NEW DELHI: The Information and Broadcasting (I&B) Ministry is to enter into negotiations with countries for promoting the platform of Co-production Audio Visual Agreements in an effort to ensure that India emerges as a viable Filming Destination.
While a number of agreements had been signed, the broad framework of outlining such agreements had been shared with a number of countries, I&B Secretary Bimal Julka said in his deliberations with key stakeholders representing different film platforms at the Berlin Film Festival.
In his interaction with various film bodies and makers, Julka gave an overview of the Single Window Clearance mechanism drawn up in view of constraints faced by agencies for obtaining permission for film shooting in India. Julka said this platform had been created with the objective to establish a single window for film makers seeking permission for filming of feature films, short films and TV programmes. A Standard Operating Procedure had been put in place to facilitate the process and discussions were on to establish a dedicated web portal for this mechanism.
Julka said India’s co-production agreements were unique as they offered multiple benefits to foreign film producers. Any agreement to this effect enabled foreign producers to harness the strengths of India’s film prowess namely its technically qualified manpower, pool of talented actors and a multitude of shooting locations.
Co-production agreements also enabled the films to be treated as National Films and thereby be eligible for National Film Awards and the Indian Panorama Section of the International Film Festival of India. The release of such films through Indian distribution network enabled coproduction to open up to Indian consumer market to the foreign producers. The Indian films industry also benefited by the profiling of shooting locations, generation of direct employment and encouragement to film tourism.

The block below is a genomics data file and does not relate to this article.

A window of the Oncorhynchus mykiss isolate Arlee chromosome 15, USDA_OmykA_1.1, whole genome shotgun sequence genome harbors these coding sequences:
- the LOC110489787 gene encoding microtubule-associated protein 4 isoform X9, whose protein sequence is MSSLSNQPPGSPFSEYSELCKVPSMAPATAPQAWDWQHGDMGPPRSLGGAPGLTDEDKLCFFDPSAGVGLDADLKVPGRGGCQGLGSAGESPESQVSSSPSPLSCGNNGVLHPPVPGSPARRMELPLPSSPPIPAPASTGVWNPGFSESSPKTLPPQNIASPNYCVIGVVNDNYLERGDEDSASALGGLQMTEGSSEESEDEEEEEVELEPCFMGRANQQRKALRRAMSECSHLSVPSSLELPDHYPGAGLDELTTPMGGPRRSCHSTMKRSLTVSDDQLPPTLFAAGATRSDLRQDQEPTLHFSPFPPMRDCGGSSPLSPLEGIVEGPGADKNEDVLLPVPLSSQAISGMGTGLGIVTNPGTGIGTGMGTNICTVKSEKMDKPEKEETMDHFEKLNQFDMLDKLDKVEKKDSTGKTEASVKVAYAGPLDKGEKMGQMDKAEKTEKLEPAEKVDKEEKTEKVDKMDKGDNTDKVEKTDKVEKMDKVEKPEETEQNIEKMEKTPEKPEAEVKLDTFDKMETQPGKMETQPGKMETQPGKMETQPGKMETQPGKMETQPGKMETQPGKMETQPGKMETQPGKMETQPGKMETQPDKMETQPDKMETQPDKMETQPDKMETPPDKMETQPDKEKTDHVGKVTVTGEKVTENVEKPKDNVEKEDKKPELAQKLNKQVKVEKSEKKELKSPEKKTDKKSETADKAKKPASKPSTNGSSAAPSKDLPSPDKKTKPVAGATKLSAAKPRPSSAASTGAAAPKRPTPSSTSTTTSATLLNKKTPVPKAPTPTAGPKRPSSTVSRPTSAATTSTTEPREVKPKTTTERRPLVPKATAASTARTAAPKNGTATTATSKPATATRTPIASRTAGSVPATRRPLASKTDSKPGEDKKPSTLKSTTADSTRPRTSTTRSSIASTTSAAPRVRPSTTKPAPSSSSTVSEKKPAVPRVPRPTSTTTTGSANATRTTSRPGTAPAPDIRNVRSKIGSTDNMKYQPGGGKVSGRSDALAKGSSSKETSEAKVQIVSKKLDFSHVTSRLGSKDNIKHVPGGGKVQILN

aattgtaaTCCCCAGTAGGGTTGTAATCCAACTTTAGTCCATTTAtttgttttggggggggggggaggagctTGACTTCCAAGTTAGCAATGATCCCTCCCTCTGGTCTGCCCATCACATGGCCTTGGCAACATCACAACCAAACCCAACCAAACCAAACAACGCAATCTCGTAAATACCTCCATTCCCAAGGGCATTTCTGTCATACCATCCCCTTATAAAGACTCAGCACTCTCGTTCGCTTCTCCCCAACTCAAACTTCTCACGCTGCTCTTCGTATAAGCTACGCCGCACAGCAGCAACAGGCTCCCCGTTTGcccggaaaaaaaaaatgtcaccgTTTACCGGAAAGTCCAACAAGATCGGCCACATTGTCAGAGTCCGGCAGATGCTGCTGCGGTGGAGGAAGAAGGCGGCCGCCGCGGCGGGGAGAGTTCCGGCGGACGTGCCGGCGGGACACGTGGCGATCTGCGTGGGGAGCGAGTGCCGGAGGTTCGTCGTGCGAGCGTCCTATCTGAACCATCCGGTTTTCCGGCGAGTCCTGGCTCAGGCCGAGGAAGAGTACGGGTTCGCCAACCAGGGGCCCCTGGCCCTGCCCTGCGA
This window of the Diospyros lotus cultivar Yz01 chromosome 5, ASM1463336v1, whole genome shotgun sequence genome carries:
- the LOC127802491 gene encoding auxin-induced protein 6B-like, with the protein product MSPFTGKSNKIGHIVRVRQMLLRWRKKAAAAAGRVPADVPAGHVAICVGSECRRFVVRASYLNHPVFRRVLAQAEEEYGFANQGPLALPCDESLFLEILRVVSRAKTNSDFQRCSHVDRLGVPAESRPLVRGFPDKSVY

On the objective of participation and showcasing the industry at the India pavilion, Julka said it was to promote Indian films across linguistic cultural and regional diversity so as to forge an increasing number of international partnerships in the realms of distribution, production, filming in India, script development and technology, thereby accelerating the growth of film sector in India. Several networking sessions keeping in mind the future roadmap of the film industry had been planned. These included coproduction, single window clearance for filming in India, animation, gaming and visual effects, role of film schools in development of cinema and documentary movement in India.
Regarding the India Film Guide released during the Festival, he said the publication was an effort to brand the identity of the Indian film industry and commemorate the celebration of 100 years of Indian Cinema. It provided an opportunity for various stakeholders to understand the nuances of the Indian film industry and international players at the European film market. This publication was an effort to reiterate the role of the Ministry as a facilitator keeping in mind the liberal policies in the media and entertainment industry. The publication also outlined the key policy initiatives and processes under the ambit of the film sector.
Ten Indian films will be screened in the 64th Berlin International Film Festival. Indian films screened officially at Berlinale include Imtiaz Ali`s Highway (Panorama), Jayan Cherian`s Papilio Buddha (Panorama), Pushpenra Singh`s Lajwanti (Forum), Jessica Sadana and Samarth Dixit`s Prabhat Pheri (Forum), Avinash Arun`s Killa (Generation), Gaurav Saxena`s Rangrez (Native), and two films Mount Song, Blood Earth (Forum Expanded) among others. The iconic Satyajit Ray`s Nayak (Berlinale Classics) and Mani Kaul`s Ghasiram Kotwal (Forum) will be screened at Berlin in restored prints. In addition, Overdose is in the Co-Production Market and three people in the Berlinale Talent section.